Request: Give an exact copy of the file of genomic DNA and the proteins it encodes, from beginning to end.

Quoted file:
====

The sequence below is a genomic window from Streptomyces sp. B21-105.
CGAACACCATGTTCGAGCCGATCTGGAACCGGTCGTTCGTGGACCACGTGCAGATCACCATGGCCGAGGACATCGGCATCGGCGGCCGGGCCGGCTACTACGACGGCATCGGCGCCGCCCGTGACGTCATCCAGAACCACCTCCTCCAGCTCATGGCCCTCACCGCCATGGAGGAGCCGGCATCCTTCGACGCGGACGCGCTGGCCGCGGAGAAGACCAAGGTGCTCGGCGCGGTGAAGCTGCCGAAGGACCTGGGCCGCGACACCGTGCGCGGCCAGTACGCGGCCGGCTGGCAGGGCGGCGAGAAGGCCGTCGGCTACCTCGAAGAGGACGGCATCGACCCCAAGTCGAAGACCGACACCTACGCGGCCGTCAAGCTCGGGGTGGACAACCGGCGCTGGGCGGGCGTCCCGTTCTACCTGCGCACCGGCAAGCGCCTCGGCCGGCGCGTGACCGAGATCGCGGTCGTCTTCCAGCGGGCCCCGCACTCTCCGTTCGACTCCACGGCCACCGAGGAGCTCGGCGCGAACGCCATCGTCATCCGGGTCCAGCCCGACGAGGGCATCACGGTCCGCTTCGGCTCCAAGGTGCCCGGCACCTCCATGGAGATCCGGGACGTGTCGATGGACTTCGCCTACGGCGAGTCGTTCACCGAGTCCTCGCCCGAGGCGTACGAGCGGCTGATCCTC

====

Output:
The sequence below is a genomic window from Streptomyces sp. B21-105.
CGAACACCATGTTCGAGCCGATCTGGAACCGGTCGTTCGTGGACCACGTGCAGATCACCATGGCCGAGGACATCGGCATCGGCGGCCGGGCCGGCTACTACGACGGCATCGGCGCCGCCCGTGACGTCATCCAGAACCACCTCCTCCAGCTCATGGCCCTCACCGCCATGGAGGAGCCGGCATCCTTCGACGCGGACGCGCTGGCCGCGGAGAAGACCAAGGTGCTCGGCGCGGTGAAGCTGCCGAAGGACCTGGGCCGCGACACCGTGCGCGGCCAGTACGCGGCCGGCTGGCAGGGCGGCGAGAAGGCCGTCGGCTACCTCGAAGAGGACGGCATCGACCCCAAGTCGAAGACCGACACCTACGCGGCCGTCAAGCTCGGGGTGGACAACCGGCGCTGGGCGGGCGTCCCGTTCTACCTGCGCACCGGCAAGCGCCTCGGCCGGCGCGTGACCGAGATCGCGGTCGTCTTCCAGCGGGCCCCGCACTCTCCGTTCGACTCCACGGCCACCGAGGAGCTCGGCGCGAACGCCATCGTCATCCGGGTCCAGCCCGACGAGGGCATCACGGTCCGCTTCGGCTCCAAGGTGCCCGGCACCTCCATGGAGATCCGGGACGTGTCGATGGACTTCGCCTACGGCGAGTCGTTCACCGAGTCCTCGCCCGAGGCGTACGAGCGGCTGATCCTC